While perusing Robert Griffin’s wedding registry on the Bed Bath & Beyond website, I could not help but notice that Griffin and his fiancée are asking for the exact set of kitchen knives that I currently own.
Yes, the Calphalon ™ Precision Series 16-Piece Cutlery Knife Block Set, which I won for finishing in second place during a real estate sales competition (a Father’s Day gift, actually). The Griffins will prepare many a happy meal dinner that chef’s knife. The Santoku is going to dice enough scallions for a lifetime’s tomato salad. The kitchen shears … well, I wouldn’t know, because people in this house mistake them for regular scissors, so when I need them I find them covered in crayons and paste. But the shears will probably make them happy, too.
Griffin and I, brothers in cutlery! Not as weird as Jay Cutler and I being brothers in griffinery, but still delightfully odd in its way. It only goes to show you that young or middle aged, rich or middle class, famous or career-threateningly obscure, we all have to hack through a dry, tough chicken breast now and then, and most of us are only slightly fussy about what we use to do it.
Examining a superstar’s wedding registry feels a little creepy, but it is also enlightening and humanizing. A player of Griffin’s fame and influence becomes a larger-than-life figure, even for those of us who come face to face with him now and then. Search through his registry, and a deeper truth is revealed: Griffin is a man like any other, only more in need of a B. Smith 7-Piece Lazy Susan Swirl Server than most.
The registry is a window into how the other half really lives. They do not live too differently from us. Griffin and his fiancée need spatulas and muffin pans, tub mats and Tupperware (Rubbermaid, actually) just like we do. They have asked for all the goofy stuff like melon ballers that no one has needed since Don Draper’s heyday, no doubt because they allowed the retailer to throw in lots of default choices. Extravagances are few. How extravagant can you be with replacement water filters? Those haven’t come in solid gold since the reign of Nero.
Up until a few decades ago, the different between rich and poor could be clearly delineated by their everyday items. The wealthy ate from china and crystal with silver utensils and linen clothes, the poor scraped by with whatever was durable. Now, everyone from the working class on up gets their housewares from a place like Bed Bath & Beyond. Car quality and home size remain class signifiers, but even those are a matter of degree. The Griffins need exactly eight wastebaskets. My modest home has six. Maybe Griffin and his fiancée are bringing one or two each with them from their current digs, because there is no way his home is only 33 percent larger, from a waste-disposal standpoint, than mine.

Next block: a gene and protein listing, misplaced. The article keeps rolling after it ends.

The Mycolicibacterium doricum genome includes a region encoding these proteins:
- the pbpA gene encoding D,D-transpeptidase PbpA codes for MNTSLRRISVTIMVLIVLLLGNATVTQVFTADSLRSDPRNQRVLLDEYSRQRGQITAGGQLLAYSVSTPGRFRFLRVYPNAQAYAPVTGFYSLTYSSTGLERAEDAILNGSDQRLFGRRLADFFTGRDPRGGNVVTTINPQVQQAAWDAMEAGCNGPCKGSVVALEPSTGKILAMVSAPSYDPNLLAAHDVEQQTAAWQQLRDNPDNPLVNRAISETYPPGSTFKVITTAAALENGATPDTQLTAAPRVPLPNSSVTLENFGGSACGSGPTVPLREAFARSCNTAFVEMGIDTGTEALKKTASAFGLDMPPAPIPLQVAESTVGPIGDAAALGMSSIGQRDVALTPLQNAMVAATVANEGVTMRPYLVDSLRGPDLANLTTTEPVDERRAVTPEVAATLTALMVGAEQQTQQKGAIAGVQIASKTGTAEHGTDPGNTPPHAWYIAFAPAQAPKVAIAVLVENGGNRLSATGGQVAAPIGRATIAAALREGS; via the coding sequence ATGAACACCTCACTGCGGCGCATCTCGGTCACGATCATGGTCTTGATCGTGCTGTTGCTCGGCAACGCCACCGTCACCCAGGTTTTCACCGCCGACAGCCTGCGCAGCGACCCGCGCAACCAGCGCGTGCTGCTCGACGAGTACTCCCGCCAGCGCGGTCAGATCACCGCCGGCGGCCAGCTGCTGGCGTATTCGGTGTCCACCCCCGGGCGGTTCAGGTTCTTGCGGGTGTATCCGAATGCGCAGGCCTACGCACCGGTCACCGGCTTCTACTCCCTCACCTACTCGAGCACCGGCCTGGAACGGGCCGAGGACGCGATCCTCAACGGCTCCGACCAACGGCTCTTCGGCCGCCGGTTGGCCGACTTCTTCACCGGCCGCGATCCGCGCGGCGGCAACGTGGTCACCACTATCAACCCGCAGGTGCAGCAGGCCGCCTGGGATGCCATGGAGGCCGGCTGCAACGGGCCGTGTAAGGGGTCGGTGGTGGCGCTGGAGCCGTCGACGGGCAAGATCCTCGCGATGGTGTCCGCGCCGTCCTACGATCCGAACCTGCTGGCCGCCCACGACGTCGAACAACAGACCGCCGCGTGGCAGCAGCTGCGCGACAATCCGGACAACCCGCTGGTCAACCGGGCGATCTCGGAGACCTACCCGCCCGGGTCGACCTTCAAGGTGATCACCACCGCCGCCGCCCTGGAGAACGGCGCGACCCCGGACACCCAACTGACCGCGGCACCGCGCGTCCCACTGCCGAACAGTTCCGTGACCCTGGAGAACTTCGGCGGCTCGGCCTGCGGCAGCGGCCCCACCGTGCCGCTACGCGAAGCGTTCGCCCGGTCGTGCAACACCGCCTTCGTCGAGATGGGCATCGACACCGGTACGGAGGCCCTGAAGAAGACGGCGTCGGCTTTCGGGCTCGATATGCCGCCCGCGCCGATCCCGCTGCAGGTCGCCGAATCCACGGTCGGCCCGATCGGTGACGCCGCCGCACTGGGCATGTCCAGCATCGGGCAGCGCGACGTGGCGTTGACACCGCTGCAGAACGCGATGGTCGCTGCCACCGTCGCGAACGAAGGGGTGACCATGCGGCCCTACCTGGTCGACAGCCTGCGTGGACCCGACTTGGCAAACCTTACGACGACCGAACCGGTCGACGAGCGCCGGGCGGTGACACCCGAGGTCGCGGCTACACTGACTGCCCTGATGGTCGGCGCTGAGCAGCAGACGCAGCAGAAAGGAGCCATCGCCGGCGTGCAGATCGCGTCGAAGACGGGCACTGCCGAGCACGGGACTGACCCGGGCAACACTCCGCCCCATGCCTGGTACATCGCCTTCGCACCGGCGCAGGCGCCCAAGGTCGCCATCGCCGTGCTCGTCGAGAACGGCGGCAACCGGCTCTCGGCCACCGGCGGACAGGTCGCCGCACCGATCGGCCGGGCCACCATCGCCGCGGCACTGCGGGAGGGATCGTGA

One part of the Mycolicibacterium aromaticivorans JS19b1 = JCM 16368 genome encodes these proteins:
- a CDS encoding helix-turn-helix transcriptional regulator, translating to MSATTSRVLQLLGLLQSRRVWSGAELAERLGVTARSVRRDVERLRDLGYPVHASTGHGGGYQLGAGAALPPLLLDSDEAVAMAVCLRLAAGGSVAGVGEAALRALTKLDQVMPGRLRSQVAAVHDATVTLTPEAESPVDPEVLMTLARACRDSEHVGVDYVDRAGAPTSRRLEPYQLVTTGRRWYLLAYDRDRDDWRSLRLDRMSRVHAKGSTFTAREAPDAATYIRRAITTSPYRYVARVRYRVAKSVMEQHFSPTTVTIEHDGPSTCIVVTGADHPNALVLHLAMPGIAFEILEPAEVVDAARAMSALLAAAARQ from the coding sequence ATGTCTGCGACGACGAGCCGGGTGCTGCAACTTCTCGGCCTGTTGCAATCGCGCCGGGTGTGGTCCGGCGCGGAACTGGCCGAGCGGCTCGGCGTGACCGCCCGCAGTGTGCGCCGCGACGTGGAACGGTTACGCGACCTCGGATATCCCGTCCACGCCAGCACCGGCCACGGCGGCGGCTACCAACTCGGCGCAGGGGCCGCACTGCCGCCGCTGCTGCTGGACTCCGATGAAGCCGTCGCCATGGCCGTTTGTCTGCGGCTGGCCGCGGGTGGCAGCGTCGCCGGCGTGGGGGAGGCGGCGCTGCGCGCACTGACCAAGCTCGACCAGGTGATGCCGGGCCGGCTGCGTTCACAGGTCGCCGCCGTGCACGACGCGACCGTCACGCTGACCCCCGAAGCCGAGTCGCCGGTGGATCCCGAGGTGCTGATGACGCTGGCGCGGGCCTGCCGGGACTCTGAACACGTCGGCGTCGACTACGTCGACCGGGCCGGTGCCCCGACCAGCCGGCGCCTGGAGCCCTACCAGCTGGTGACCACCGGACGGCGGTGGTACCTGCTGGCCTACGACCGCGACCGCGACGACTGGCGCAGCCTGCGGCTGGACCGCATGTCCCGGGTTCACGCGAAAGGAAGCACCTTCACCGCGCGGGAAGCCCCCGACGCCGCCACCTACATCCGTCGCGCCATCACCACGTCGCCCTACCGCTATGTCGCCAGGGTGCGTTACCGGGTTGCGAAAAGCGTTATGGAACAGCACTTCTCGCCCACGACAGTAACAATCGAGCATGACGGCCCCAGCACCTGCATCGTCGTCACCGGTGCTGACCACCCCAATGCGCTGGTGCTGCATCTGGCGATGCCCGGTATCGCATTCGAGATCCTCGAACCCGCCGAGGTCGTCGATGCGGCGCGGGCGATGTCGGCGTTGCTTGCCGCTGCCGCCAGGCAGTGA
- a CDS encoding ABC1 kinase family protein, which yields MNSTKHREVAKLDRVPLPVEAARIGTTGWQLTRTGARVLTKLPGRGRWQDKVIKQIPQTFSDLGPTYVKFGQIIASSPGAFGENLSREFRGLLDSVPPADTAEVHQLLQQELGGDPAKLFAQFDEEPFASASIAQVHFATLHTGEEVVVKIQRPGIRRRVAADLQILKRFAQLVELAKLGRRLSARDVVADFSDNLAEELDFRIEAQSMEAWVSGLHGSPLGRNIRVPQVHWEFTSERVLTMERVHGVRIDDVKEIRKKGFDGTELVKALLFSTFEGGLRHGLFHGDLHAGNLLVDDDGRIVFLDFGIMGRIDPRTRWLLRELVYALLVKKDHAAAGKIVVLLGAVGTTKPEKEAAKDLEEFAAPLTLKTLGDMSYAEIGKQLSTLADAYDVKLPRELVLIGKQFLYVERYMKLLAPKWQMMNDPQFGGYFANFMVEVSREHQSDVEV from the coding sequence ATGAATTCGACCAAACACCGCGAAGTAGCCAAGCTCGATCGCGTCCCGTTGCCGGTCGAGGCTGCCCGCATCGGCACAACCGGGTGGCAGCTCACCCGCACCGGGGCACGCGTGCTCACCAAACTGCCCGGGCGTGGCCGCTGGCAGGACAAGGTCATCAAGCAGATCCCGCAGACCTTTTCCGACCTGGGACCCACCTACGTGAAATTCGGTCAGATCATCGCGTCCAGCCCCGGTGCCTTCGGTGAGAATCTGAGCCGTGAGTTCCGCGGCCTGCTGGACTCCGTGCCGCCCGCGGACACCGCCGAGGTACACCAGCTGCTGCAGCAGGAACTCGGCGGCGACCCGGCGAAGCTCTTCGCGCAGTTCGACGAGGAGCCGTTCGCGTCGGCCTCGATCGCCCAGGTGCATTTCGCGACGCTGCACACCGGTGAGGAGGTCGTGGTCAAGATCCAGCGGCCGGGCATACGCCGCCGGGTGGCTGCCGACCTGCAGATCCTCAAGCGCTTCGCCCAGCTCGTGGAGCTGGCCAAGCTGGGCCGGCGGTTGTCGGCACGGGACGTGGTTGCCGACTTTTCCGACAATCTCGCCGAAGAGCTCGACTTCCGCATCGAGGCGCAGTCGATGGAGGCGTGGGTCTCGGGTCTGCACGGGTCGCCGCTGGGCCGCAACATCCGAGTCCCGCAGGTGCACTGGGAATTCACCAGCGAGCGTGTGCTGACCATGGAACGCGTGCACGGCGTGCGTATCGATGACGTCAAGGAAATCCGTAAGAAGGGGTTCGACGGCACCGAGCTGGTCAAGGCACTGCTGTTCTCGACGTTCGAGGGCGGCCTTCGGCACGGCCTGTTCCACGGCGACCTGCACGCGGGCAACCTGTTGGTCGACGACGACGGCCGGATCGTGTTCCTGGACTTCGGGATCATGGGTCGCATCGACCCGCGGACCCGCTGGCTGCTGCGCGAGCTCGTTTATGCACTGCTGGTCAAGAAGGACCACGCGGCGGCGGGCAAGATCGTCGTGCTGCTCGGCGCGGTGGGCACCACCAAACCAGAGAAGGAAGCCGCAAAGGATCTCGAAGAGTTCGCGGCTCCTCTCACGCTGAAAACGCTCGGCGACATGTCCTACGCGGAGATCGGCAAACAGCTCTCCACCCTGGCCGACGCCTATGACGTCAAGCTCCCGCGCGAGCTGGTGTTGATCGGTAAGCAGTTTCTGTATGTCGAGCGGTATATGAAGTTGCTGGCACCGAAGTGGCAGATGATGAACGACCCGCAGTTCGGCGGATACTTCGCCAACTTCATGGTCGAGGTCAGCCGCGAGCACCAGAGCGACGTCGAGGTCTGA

The Griffins want a Panini Press. That’s what the spatula is for, kids. But plenty of my non-millionaire friends have invested in a space-wasting gizmo that makes a sandwich twice as flat in half the time. The Griffins will have Turkish Ribbed bath towels. My family uses Turkish Ribbed bath towels. They feel great after a hot shower. They are not recommended for soaking up after a 3-year old bazooka barfs SpaghettiOs, but the soon-to-be newlyweds have at least three years to worry about that, unless Dr. Janet Andrews (James’ sister, the OB/GYN) is keeping a secret.
The registry is set up for the means and resources of the wedding guests, not the bride and groom, of course. Guests who can afford grander items will probably choose from outside the registry, though DeAngelo Hall will probably just stuff some cash in an envelope at the last minute. Still, Griffin presumably does not want his home loaded with junk, so choices like the Lamont Home Cambria Apartment Hamper, which the Griffins need six of (three for just socks), must represent the needs and tastes of the betrothed. Plus, some of the registry gifts scale up to roughly Kendall Wright’s spot on the wedding income/relationship-to-couple price axis. The Palm Harbor 2-Piece Outdoor Wicker Seating Set checks in at a healthy $439.99, a lot for a wedding gift but not enough, I think, for quality outdoor furniture. Griffin is going to have to replace that set before Mike Shanahan replaces Alfred Morris.
The registry also paints an endearing, encouraging picture of domesticity. If thoughts of Titus Young arraignments and Shady McCoy party-bus misbehavior worry you, imagine instead Griffin donning a Calphalon ™ oven mitt to pull a Calphalon ™ Nonstick 5 X 10 inch loaf pan full of banana nut bread from the oven. The Griffin house will be full of scented candles, and the registry tells us those scents will be vanilla cupcake, lavender vanilla and pineapple cilantro. The house will smell vaguely like a vegan bakery, but it will be wholesome and inviting, an oasis of Nilla-Wafer-and-Upside-Down-Cake aromas where the Griffins can escape their worries and argue about who will repaint the wicker furniture. The Griffins also asked for eight Mikasa Black Sparkle Egg Tealight Holders but no tealights. Kids.
Yes, the Griffins are settling down to a life not unlike mine: lots of football, non-stop jokes about Dan Snyder (I’m speculating), quality cutlery, warm towels, weird smells and hopefully the deep and abiding joys of a simple, loving domestic life. Their registry reveals as much about the idiosyncrasies of 21st-century merchandising as it does about the lifestyle of one of the sports world’s most endearing young superstars and his fiancée. But it also shows that young folks, no matter how successful or capable, make silly mistakes that their elders are powerless to steer them clear of. The tealights, for example, or the panini press. And the bed sheets. They only asked for two sets of bed sheets. C’mon, Bob: You two will be newlyweds. How much laundry do you want to do?
C’est la vie. You never can tell.